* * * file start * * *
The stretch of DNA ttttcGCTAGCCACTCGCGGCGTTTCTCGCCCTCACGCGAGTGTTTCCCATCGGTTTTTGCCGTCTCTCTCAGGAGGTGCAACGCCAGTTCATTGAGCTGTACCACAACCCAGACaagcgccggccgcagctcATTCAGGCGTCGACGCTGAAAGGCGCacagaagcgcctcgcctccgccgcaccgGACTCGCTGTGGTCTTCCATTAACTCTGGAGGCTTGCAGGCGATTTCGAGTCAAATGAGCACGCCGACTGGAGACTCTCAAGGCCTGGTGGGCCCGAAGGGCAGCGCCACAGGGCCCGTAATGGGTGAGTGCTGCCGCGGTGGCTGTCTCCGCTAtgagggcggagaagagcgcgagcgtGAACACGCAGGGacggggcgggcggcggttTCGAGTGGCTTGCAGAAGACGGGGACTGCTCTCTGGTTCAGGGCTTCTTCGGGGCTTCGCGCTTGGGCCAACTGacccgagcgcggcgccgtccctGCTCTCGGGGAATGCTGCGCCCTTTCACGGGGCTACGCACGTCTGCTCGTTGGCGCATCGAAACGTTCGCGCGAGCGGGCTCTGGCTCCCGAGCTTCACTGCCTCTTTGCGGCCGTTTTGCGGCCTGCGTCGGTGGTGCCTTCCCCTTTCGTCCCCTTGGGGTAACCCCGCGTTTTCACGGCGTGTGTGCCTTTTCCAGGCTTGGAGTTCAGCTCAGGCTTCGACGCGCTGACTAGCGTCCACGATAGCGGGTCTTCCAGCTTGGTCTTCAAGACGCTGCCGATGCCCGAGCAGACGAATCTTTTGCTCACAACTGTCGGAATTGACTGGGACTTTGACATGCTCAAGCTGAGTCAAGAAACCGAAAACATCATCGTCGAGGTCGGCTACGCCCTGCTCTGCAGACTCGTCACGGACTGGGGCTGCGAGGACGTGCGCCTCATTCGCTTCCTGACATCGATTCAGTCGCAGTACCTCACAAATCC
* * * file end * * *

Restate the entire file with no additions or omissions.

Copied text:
The stretch of DNA ttttcGCTAGCCACTCGCGGCGTTTCTCGCCCTCACGCGAGTGTTTCCCATCGGTTTTTGCCGTCTCTCTCAGGAGGTGCAACGCCAGTTCATTGAGCTGTACCACAACCCAGACaagcgccggccgcagctcATTCAGGCGTCGACGCTGAAAGGCGCacagaagcgcctcgcctccgccgcaccgGACTCGCTGTGGTCTTCCATTAACTCTGGAGGCTTGCAGGCGATTTCGAGTCAAATGAGCACGCCGACTGGAGACTCTCAAGGCCTGGTGGGCCCGAAGGGCAGCGCCACAGGGCCCGTAATGGGTGAGTGCTGCCGCGGTGGCTGTCTCCGCTAtgagggcggagaagagcgcgagcgtGAACACGCAGGGacggggcgggcggcggttTCGAGTGGCTTGCAGAAGACGGGGACTGCTCTCTGGTTCAGGGCTTCTTCGGGGCTTCGCGCTTGGGCCAACTGacccgagcgcggcgccgtccctGCTCTCGGGGAATGCTGCGCCCTTTCACGGGGCTACGCACGTCTGCTCGTTGGCGCATCGAAACGTTCGCGCGAGCGGGCTCTGGCTCCCGAGCTTCACTGCCTCTTTGCGGCCGTTTTGCGGCCTGCGTCGGTGGTGCCTTCCCCTTTCGTCCCCTTGGGGTAACCCCGCGTTTTCACGGCGTGTGTGCCTTTTCCAGGCTTGGAGTTCAGCTCAGGCTTCGACGCGCTGACTAGCGTCCACGATAGCGGGTCTTCCAGCTTGGTCTTCAAGACGCTGCCGATGCCCGAGCAGACGAATCTTTTGCTCACAACTGTCGGAATTGACTGGGACTTTGACATGCTCAAGCTGAGTCAAGAAACCGAAAACATCATCGTCGAGGTCGGCTACGCCCTGCTCTGCAGACTCGTCACGGACTGGGGCTGCGAGGACGTGCGCCTCATTCGCTTCCTGACATCGATTCAGTCGCAGTACCTCACAAATCC